Woods & Bloom flowers. Image by Anita Elliston Photography
Flowers are one of those checklist items on the wedding list that grooms leave to the brides, right? Wrong. It’s 2019 gang! You should be taking an interest in all aspects of your wedding! Ok, to be fair, I didn’t exactly lead the charge on the flowers at my own wedding, but I like to think that I offered my opinion.
And when it came to the groomsmen’s flowers I was definitely across the details. So, I started thinking: how can I make life easier for grooms who want to be more involved? The answer: go to the source! I spoke to three florists to get an insight into what’s happening in the world of groom flowers.
What should grooms think about when choosing flowers?
Linda Clark, owner of Brunswick Flower Hub – “a place where you can always find something a little bit different and special” in Victoria, has been a florist for more than a decade and says the practice of grooms wearing flowers dates back to medieval times, when flowers were worn close to the heart to “ward off evil spirits”. These days though, it’s more about creating a theme across the bridal party. “The flowers should complement the bride and bridesmaid’s bouquets,” she says. “The colour of the grooms flowers can be different to the groomsmen but still using the same flowers.”
Miriam Smith, director of Miriam Avery – “multi award-winning floral designer and experienced wedding & event planner” in Western Australia, adds that in addition to matching their partners, grooms can add a personal touch too. “It can reflect the groom’s personality as much as keeping in theme with the rest of the wedding flowers. It doesn’t need to be huge, it can be small yet masculine. “We have created some very cool buttonholes over the years with LEGO men, or more natural materials like honky nuts.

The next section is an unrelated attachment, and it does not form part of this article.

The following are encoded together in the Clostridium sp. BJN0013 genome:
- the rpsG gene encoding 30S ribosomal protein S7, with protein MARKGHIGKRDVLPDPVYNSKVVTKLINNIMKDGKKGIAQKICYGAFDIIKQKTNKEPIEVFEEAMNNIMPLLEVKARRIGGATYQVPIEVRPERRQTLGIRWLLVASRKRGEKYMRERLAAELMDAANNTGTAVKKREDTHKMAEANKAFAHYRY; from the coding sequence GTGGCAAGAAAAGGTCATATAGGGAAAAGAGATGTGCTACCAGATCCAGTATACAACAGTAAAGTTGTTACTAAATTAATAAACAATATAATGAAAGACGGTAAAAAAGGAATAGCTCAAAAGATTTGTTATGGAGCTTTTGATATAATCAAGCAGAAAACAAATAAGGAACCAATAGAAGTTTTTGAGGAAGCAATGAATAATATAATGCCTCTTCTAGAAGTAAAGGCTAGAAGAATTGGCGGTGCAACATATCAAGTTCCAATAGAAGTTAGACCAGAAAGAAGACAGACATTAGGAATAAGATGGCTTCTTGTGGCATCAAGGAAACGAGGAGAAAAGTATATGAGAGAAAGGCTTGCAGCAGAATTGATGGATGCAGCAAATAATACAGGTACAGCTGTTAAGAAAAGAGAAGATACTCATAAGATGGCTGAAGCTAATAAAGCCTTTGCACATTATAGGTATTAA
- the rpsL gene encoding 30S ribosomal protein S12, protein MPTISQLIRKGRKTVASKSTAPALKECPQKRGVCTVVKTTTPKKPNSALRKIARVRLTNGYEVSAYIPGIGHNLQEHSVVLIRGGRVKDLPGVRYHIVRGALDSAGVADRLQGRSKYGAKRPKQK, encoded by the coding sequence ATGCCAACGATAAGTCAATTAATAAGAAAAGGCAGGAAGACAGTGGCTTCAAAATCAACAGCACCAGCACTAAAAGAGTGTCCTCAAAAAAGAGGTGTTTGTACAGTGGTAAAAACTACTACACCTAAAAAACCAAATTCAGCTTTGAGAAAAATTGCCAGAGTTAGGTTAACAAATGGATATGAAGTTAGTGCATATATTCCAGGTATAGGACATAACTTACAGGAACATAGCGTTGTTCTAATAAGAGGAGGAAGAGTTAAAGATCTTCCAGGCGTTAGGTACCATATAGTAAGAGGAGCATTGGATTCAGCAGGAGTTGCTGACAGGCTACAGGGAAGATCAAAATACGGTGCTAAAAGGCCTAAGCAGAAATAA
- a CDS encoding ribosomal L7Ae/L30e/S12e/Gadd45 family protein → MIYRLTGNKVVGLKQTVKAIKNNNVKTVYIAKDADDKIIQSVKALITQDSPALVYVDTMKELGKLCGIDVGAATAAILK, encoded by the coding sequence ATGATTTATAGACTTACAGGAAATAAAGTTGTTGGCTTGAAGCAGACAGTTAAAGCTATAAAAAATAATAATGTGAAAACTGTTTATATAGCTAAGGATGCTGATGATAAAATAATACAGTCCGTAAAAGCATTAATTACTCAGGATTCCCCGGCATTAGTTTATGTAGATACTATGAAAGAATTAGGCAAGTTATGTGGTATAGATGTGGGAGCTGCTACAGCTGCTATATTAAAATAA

“I’ve even been given a mini femur bone from a surgeon to incorporate into his buttonhole. We’ve also added things like feathers and swatches of material. Funky ribbons are also a cool way to add a bit of pizazz or personality relevant to the groom. Anything goes really!”
Cat Shipton, Owner and Head Designer at Woods & Bloom – “A boutique wedding and event florist studio” located in Maleny Queensland – says flowers do “enhance” the overall look but there are other options. “Fabric or floral pocket squares are chosen as an alternative feature rather than a boutonnière.
“Variance in subscribing to boutonnière is very dependent on personal taste. The textures and colours need to balance across the wedding party. Sometimes if they’re having a pocket square and tie or bow tie, I advise against a buttonhole. Each couple is building a look unique to who they are. If the suit is very sleek and tailored, sometimes I feel a boutonnière isn’t needed and can detract rather than enhance.”
Having said that, Cat also notes: “I suggest flowers if I think it will enhance their total look. To some men, the sentimentality of wearing a boutonnière over your heart that matches your partners flowers plays into the chivalric code which has appeal to romantics and traditionalists alike. However, it’s best for the blooms to echo their partners.”